Traditionally, all investment research and decisions are based on the assumption that individuals are risk averse, utility maximizers, and rational. Traditional finance hypothesizes that all available information is always reflected in market prices. Markets behaving in a manner consistent with this hypothesis are said to be efficient. Traditional asset pricing models assume market prices are determined through an unbiased analysis of risk and return. The intrinsic value of an asset is its expected cash flows discounted at a required return, based on risk-free rate and fundamental risk premium. The behavioral asset pricing model adds a sentiment premium to the discount rate.
Individuals neither always act rationally nor take all relevant and available information into account while making investment decisions. Behavioral finance confronts the assumptions of traditional finance; it challenges individual investors’ perfect rationality at the micro level, and questions the perfect efficiency of the markets at the macro level.
Behavioral finance takes into account the cognitive and emotional biases displayed by individuals while making investment decisions. Cognitive biases are basic statistical errors, information processing errors, or memory errors that cause the decision to deviate from rational decisions of traditional finance. Emotional biases arise spontaneously as a result of an individual’s attitudes and feelings. Since cognitive errors are the outcome of faulty reasoning, better education and advice can often help moderate or even eliminate the effect of such biases. Emotional biases, on the other hand, are linked to feelings, perceptions, and beliefs, causing investors to make suboptimal decisions. It is difficult to correct emotional biases; therefore efforts can only be made to adapt the decisions to those biases.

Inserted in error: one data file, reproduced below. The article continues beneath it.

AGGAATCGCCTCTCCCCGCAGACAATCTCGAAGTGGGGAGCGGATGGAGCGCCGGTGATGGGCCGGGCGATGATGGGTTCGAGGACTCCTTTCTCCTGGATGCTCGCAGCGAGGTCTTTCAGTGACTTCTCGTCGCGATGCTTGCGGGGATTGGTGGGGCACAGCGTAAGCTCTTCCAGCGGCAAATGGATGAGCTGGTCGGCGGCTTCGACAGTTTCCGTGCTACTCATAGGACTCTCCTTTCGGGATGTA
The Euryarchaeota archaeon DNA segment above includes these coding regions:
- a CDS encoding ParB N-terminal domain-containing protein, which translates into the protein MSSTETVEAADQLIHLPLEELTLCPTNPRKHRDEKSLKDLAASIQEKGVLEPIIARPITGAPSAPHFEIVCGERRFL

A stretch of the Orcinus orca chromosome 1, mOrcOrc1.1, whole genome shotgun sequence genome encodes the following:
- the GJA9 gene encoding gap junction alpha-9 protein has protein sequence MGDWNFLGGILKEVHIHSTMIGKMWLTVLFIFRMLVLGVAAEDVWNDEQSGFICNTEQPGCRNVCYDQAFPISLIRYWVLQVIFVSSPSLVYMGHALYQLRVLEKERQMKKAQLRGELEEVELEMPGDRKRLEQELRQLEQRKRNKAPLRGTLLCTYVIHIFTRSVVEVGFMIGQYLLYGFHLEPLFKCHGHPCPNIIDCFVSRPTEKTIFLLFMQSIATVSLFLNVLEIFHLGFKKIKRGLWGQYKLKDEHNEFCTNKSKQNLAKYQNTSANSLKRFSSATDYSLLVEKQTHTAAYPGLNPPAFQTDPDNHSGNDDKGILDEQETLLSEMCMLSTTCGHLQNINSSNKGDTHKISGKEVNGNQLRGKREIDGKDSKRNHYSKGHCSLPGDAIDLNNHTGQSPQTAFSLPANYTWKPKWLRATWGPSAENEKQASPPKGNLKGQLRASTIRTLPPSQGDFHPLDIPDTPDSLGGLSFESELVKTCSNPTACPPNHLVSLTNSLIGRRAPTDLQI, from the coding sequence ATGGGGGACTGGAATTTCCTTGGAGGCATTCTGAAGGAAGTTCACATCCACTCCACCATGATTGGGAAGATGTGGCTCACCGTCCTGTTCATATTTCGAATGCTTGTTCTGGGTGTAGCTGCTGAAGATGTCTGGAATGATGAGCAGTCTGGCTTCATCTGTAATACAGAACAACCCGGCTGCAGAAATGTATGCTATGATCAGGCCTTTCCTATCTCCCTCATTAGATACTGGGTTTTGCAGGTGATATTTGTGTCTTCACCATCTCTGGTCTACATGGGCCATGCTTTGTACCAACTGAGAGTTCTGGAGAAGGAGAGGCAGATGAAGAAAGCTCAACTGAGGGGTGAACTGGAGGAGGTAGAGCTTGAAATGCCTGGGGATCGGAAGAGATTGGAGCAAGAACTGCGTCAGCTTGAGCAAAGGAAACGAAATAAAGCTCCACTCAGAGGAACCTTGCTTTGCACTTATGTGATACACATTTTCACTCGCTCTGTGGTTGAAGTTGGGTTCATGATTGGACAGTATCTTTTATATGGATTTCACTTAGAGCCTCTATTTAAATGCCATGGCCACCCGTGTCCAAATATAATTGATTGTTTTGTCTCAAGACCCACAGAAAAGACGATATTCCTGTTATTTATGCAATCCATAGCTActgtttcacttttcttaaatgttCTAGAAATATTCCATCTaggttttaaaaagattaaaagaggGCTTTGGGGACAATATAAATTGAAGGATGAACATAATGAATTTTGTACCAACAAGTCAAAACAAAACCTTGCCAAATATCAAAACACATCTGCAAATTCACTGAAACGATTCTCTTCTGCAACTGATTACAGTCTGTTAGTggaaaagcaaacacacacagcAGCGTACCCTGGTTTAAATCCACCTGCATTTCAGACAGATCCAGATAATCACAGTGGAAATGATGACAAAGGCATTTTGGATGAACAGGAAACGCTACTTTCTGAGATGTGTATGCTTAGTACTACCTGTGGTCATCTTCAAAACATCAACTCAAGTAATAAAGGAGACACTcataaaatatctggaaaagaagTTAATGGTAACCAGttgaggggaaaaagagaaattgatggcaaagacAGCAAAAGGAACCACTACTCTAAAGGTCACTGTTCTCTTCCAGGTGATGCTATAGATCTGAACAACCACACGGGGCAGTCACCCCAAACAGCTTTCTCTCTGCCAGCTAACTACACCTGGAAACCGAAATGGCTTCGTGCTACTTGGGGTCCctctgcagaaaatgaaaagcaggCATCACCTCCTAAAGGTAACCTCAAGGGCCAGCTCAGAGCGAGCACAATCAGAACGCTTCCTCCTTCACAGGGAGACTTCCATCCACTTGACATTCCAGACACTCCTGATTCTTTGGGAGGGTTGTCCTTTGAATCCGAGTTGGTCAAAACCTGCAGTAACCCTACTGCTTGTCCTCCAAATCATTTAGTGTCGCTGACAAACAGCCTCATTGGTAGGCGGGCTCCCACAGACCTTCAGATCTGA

Bounded rationality is one such notion in behavioral finance which recognizes that while making decisions, a person’s rationality is restricted by his cognitive limitations. Investors in this view seek satisfactory solutions over optimal ones. In other words, the decision makers choose to “satisfice”—(Satisfy+Suffice) rather than optimize, to limit the cost and time required to find an optimal solution. The quest for an optimal solution can be so complicated and time-consuming that it is not feasible at all. Thus, instead of looking at all possible alternatives, constraints are set on alternatives that will satisfy the needs.
Furthermore, the prospect theory identifies individuals as loss-averse rather than risk-averse. Investors place a higher value in change of loss than on gain of the wealth of the same amount. Investors tend to fear losses and hence become risk seeking in an attempt to avoid them. Holding on to loss-making investments with the hope that the price would return to the mean is one such example in which investors show aversion to losses by not quitting the investment at the right time, thereby aggravating the damage further.
Some of the above biases can be corrected if the information is stored in one place and made easily accessible. It is the brain’s natural tendency to focus on what is easy to get. The evolution of financial databases has made it much easier to store and process information. Investment advisors can retrieve the required information, process the data by building models, analyze the results, and finally achieve an optimal outcome.
In conclusion, behavioral finance can improve client-advisor relationships as it helps the advisor to understand the reasons for the goals of the client. It also adds structure and professionalism to the relationship, so that the advisor is better equipped to meet the expectations of the client.
SGA Editorial Desk